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Careers: Airport Survival Tips

My all-time longest-shortest trip had to be my stay in Boston last week. I flew in to meet with a few companies but ended up spending 15 hours at Logan Airport. Everything seemed good to go until, over the period of a few hours, fog completely enveloped the airport. One by one, flights were cancelled including both flights back to Raleigh. To make matters worse, all the hotels in the area were completely booked and there wasn’t a rental car to be found. Armed with my laptop and suitcase, I had to hunker down for my first ever all-nighter at an airport.

My all-time longest-shortest trip had to be my stay in Boston last week. I flew in to meet with a few companies but ended up spending 15 hours at Logan Airport. Everything seemed good to go until, over the period of a few hours, fog completely enveloped the airport. One by one, flights were cancelled including both flights back to Raleigh. To make matters worse, all the hotels in the area were completely booked and there wasn’t a rental car to be found. Armed with my laptop and suitcase, I had to hunker down for my first ever all-nighter at an airport. This week, I thought I’d to share with you some survival tips and observations from the adventure.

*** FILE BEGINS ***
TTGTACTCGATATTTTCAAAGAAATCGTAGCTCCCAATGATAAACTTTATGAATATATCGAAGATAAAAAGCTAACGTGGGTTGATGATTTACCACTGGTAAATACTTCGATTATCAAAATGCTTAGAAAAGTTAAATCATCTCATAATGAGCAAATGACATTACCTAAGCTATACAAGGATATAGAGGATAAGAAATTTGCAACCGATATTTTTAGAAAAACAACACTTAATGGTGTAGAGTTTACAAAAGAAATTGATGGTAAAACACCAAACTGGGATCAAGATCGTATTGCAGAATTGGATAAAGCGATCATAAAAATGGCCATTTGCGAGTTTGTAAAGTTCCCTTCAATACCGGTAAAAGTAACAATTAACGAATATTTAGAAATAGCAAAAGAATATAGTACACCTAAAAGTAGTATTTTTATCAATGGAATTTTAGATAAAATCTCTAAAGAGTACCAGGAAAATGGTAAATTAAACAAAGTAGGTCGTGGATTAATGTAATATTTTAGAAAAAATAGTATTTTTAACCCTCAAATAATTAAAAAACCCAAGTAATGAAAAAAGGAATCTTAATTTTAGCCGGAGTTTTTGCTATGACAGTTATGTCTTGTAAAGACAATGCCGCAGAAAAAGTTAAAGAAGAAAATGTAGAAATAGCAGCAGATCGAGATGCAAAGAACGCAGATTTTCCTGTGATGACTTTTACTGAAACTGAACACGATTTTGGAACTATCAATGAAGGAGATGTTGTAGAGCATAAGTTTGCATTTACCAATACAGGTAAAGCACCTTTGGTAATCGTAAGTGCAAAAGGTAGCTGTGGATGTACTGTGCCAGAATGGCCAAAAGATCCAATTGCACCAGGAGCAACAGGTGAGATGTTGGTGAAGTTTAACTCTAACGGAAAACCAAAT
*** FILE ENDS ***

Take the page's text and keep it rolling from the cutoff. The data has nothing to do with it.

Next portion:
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Always pack long pants. Because it was a quick trip, I only packed a suit and some shorts. They had the air conditioning on full tilt (and I mean full tilt) and that made for a pretty uncomfortable night. At one point it got so cold, I thought I saw the Abominable Snowmonster and Yukon Cornelius from Rudolph, the Red-Nosed Reindeer.

Dunkin Donuts is good. One of the benefits of being stranded at Logan was having a Dunkin Donuts in the terminal that was open 24 hours. I must say I was pretty excited at first as I don’t get a chance to eat donuts all that often, but by morning I never wanted to see another glazed donut again.

Handy hint: Pace yourself when eating glazed donuts and drinking coffee.